• Rey Maualuga injured his hamstring at the end of the last week of practice. It did not sound encouraging to this reporter.

• Lawrence Timmons, Reshad Jones and Kenny Stills among the players that have emerged in a leadership role.

 

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Miami Dolphins owner Stephen Ross pledges $1 million to hurricane relief

What’s next for Miami Dolphins after Hurricane Irma?

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What’s next for Miami Dolphins after Hurricane Irma?

Miami Dolphins wide receiver Leonte Carroo (88) drops a pass during Miami Dolphins minicamp at Baptist Health Training Facility at Nova Southeastern University in Davie, Florida on June 14, 2017. (Allen Eyestone / The Palm Beach Post)

Owner Stephen Ross and the Miami Dolphins asked the NFL if it could move the Oct. 1 London game against the New Orleans Saints to Miami, but the league said no, according to a league source.

The Dolphins’ season-opener this weekend against the Tampa Bay Buccaneers was pushed back to Nov. 19 with Hurricane Irma bearing down on South Florida. And now, in a worst-case scenario, Miami could be on the road without a return to South Florida for three straight weeks.

Miami left South Florida in advance of Hurricane Irma and took players, coaches, staff and their families to Oxnard, Calif., where the team will meet on Tuesday and practice Wednesday.

The Dolphins hope to return to South Florida to practice in advance of their game at the New York Jets on Sept. 24. The Dolphins have arranged a contingency plan — practicing in West Virginia — if it is not possible to return to South Florida after the game, a source confirmed.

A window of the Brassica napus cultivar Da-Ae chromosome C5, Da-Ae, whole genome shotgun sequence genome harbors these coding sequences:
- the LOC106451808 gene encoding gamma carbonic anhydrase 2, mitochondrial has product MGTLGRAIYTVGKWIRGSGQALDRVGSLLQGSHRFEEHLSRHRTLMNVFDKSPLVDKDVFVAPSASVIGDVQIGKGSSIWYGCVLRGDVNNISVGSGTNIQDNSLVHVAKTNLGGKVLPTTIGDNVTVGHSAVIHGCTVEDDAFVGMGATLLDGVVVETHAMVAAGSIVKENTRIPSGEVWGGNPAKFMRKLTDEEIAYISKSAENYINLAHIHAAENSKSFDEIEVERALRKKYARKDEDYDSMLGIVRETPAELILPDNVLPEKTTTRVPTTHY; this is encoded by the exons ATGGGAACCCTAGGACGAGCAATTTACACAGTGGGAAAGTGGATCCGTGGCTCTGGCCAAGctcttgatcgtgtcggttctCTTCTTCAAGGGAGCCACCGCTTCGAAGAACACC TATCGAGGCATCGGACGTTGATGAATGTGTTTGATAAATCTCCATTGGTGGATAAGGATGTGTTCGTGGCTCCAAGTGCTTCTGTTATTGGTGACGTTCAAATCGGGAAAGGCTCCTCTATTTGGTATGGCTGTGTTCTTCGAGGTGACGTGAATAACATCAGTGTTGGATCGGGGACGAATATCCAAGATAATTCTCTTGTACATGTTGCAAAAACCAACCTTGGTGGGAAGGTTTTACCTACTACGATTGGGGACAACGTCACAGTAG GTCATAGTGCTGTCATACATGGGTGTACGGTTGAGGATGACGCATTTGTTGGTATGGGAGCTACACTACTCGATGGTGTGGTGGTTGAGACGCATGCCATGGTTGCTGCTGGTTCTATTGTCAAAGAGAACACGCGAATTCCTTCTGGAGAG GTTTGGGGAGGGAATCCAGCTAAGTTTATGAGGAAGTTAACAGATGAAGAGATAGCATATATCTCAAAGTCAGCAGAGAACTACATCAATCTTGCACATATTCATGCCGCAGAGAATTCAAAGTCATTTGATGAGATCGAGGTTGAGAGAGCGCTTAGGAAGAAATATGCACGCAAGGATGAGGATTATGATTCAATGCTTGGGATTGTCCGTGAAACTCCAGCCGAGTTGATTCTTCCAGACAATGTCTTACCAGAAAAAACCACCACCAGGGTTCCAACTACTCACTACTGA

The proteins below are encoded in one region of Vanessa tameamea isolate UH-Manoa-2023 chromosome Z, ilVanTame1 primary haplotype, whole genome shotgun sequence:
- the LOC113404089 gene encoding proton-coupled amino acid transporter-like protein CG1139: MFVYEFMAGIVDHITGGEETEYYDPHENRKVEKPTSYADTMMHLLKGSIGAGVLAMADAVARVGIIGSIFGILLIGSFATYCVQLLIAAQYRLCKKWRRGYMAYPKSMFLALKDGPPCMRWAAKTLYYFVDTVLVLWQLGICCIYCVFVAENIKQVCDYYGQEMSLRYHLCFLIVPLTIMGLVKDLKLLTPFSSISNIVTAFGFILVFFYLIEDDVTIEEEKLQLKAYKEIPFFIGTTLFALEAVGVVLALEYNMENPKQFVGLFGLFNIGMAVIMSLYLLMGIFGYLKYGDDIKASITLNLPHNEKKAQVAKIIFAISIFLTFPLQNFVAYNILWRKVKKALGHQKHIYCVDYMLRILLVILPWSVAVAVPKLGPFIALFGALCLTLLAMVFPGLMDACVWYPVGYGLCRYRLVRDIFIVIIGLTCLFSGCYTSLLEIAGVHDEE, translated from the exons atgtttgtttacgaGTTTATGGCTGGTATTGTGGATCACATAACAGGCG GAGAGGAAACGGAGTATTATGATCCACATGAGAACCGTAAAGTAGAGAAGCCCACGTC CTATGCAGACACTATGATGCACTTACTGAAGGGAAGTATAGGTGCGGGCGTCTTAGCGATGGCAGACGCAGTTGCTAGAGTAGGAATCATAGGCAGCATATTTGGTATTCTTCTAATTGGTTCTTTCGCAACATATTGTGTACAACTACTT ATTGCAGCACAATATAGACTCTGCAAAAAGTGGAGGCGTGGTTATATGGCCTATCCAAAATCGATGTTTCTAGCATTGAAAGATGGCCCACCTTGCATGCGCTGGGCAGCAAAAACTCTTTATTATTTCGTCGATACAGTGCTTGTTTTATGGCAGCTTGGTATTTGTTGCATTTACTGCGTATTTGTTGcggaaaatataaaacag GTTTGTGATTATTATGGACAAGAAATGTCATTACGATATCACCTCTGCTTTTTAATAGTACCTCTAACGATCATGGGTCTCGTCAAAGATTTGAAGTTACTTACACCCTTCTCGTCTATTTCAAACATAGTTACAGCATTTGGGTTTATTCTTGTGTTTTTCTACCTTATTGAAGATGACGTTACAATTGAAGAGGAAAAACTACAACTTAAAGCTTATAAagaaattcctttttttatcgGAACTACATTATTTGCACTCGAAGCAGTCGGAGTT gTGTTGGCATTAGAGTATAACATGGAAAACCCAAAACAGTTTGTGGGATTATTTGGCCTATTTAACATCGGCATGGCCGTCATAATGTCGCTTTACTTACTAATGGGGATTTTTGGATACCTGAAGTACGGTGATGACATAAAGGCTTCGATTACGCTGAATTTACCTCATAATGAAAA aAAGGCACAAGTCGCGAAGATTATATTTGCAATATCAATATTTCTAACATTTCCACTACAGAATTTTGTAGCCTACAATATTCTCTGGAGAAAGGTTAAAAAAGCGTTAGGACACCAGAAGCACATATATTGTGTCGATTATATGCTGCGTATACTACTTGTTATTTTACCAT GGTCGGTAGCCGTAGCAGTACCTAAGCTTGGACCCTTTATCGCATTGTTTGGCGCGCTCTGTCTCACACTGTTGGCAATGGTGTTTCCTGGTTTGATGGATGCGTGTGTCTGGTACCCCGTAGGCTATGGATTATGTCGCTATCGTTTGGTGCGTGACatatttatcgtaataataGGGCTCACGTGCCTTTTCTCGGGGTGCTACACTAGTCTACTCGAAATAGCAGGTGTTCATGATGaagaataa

Miami is also assessing any damage at Hard Rock Stadium in Miami Gardens and the team’s practice facility in Davie, a source confirmed. There was tornado activity in the vicinity of the stadium, and so a proper assessment must take place.

The Dolphins are scheduled to play at the Los Angeles Rams on Sunday in Carson, Calif., followed by the Jets and the Saints in London, a brutal stretch. Miami is not scheduled to play again at Hard Rock Stadium until Oct. 8 against the Tennessee Titans.

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Why the Miami Dolphins added new kicker Cody Parkey

Cody Parkey was a Pro Bowler with the Philadelphia Eagles. (Photo by Mike Zarrilli/Getty Images)

DAVIE — The Miami Dolphins made a change at kicker and punter and coach Adam Gase explained it was less about needing to make a change and more about the players they’ve added.

Miami added kicker Cody Parkey of Jupiter, releasing Andrew Franks.

“It’s more in that general direction of there was a guy out there that we liked and we decided to make a change,” Gase said of Parkey.

The Dolphins had not brought in a kicker to compete with Franks this off-season.

Parker was a Pro Bowler with the Philadelphia Eagles in 2014, setting a franchise scoring record and NFL rookie scoring record with 150 points.

That season, Parkey converted 17 consecutive field goals, the second-longest streak in team history.

Last season, playing for the Cleveland Browns, Parkey missed five field goals between 40 and 49 yards, which is a big part of the reason why he was beaten out in camp.